SybilDefense's picture

Who puts money into a savings account when the stawks market is so wonderful.  All my savings is in bitcoins and fang stawks. I'm gonna be rich rich rich someday!  Bigly!  Thank you Janet for the perfect world, but can I ask you one thing?  Why is it that you want inflation to go up?  Isn't it better for the people you serve for prices to not go up?  Of course I won't care because I'm gonna be rich rich rich (oh, I said that already).  Today I think I will get a 3rd mortgage and buy moar stawks.  Happy days are here again!

Muppet's picture

Guy borrowed $2M from eTrade bank to build a home but only paid out  $1.2M.  Used the rest to make the loan payments and property taxes.   Free living until the he ran out and eTrade bank took it back.  Bank sold in the $800s.   Money has become meaningless.

Gatto's picture

Sounds like a great way to make a debt you can't escape into one that you CAN escape!   Payoof off my student loans and I'll buy your house, then declare bankruptcy, and student loan is gone, at least $13,000 of it!  Maybe do this multiple times until it's all paid, then file!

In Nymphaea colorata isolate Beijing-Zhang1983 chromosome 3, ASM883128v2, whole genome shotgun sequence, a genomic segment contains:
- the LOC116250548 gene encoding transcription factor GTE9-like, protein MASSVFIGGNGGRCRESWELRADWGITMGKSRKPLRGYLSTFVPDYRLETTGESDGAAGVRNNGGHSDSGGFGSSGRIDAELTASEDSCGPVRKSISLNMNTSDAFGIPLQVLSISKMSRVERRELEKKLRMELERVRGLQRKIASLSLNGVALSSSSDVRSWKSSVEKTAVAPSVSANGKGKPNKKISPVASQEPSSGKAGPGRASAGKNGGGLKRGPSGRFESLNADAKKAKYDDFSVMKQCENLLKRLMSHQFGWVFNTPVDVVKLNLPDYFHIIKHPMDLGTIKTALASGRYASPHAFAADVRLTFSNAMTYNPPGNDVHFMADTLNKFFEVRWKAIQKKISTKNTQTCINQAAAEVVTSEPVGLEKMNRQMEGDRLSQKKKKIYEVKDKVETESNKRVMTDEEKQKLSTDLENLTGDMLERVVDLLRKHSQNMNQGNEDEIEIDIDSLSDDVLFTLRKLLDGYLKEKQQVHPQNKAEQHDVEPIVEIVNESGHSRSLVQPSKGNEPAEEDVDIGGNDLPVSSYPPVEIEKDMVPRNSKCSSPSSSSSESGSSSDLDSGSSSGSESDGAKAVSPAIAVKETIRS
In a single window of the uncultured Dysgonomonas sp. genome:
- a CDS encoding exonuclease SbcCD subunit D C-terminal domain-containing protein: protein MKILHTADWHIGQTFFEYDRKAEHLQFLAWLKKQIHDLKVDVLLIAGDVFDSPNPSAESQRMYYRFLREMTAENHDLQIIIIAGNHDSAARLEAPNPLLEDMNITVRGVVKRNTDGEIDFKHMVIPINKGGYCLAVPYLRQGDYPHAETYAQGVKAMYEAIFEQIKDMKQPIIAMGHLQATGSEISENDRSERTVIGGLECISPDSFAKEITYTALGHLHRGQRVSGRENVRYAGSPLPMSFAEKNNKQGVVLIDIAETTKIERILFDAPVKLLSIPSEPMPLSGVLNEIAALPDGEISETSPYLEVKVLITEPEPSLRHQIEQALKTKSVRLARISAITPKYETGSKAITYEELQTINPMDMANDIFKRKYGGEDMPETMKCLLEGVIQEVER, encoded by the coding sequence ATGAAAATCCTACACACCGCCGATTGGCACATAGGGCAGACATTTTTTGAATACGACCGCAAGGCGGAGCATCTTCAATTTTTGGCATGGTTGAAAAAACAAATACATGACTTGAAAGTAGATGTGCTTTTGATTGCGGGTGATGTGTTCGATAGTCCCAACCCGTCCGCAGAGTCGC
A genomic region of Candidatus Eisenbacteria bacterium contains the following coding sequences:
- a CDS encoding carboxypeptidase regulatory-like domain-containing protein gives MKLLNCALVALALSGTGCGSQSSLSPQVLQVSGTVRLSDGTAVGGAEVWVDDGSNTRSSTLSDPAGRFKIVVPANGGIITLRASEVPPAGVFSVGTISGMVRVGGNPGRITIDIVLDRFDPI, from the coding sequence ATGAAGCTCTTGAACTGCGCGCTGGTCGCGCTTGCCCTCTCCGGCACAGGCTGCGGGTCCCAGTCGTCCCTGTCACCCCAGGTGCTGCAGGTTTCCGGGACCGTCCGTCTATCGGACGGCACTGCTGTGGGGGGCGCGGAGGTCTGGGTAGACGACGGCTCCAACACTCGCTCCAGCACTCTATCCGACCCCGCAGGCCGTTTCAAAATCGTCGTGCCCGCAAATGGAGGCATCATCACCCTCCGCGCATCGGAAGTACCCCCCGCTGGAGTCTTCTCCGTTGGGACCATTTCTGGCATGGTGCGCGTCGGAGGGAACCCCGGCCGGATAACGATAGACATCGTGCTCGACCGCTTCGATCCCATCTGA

Dr_Snooz's picture

We are at the end stage of a debt-based monetary system. All the gold bugs want you to believe that this is because we have a fiat system backed by nothing. The reality, however, is that we have a system backed by debt. Every debt-backed monetary system eventually comes to this point: the bankers own all the assets and everyone else is left with only debt.

What happens now? Either we have a debt jubilee, set all accounts to zero and move forward OR we have a violent revolution. Anyone want to put on odds on what path we'll choose?

Demon Slayer's picture

I was deep in the higher end mortgage business working with wholsale pricing with CITI, B of A, and many others during those years. I never had a customer default on any of the, but the quote at the beginning of this article is not factual :